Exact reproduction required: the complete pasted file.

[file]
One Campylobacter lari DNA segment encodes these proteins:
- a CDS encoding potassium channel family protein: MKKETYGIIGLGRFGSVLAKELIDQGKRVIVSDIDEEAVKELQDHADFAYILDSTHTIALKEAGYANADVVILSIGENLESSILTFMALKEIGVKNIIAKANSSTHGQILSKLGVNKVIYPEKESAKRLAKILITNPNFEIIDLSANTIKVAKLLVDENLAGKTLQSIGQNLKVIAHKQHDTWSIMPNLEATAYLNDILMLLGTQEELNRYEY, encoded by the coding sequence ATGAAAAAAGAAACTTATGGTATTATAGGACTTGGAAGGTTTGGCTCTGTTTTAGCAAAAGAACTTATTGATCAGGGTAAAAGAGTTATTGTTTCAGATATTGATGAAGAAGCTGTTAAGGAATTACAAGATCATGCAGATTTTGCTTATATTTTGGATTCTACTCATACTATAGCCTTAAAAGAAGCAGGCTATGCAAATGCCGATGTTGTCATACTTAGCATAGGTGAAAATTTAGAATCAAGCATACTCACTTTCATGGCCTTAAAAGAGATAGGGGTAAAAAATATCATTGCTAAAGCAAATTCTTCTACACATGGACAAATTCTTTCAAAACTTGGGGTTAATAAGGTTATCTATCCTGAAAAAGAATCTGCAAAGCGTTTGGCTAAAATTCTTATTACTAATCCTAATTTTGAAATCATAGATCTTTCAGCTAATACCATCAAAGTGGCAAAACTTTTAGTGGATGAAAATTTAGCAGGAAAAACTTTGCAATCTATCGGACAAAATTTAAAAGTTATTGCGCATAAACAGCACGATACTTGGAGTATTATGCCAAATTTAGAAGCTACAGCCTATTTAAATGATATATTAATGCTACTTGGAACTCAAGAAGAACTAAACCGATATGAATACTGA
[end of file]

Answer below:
One Campylobacter lari DNA segment encodes these proteins:
- a CDS encoding potassium channel family protein: MKKETYGIIGLGRFGSVLAKELIDQGKRVIVSDIDEEAVKELQDHADFAYILDSTHTIALKEAGYANADVVILSIGENLESSILTFMALKEIGVKNIIAKANSSTHGQILSKLGVNKVIYPEKESAKRLAKILITNPNFEIIDLSANTIKVAKLLVDENLAGKTLQSIGQNLKVIAHKQHDTWSIMPNLEATAYLNDILMLLGTQEELNRYEY, encoded by the coding sequence ATGAAAAAAGAAACTTATGGTATTATAGGACTTGGAAGGTTTGGCTCTGTTTTAGCAAAAGAACTTATTGATCAGGGTAAAAGAGTTATTGTTTCAGATATTGATGAAGAAGCTGTTAAGGAATTACAAGATCATGCAGATTTTGCTTATATTTTGGATTCTACTCATACTATAGCCTTAAAAGAAGCAGGCTATGCAAATGCCGATGTTGTCATACTTAGCATAGGTGAAAATTTAGAATCAAGCATACTCACTTTCATGGCCTTAAAAGAGATAGGGGTAAAAAATATCATTGCTAAAGCAAATTCTTCTACACATGGACAAATTCTTTCAAAACTTGGGGTTAATAAGGTTATCTATCCTGAAAAAGAATCTGCAAAGCGTTTGGCTAAAATTCTTATTACTAATCCTAATTTTGAAATCATAGATCTTTCAGCTAATACCATCAAAGTGGCAAAACTTTTAGTGGATGAAAATTTAGCAGGAAAAACTTTGCAATCTATCGGACAAAATTTAAAAGTTATTGCGCATAAACAGCACGATACTTGGAGTATTATGCCAAATTTAGAAGCTACAGCCTATTTAAATGATATATTAATGCTACTTGGAACTCAAGAAGAACTAAACCGATATGAATACTGA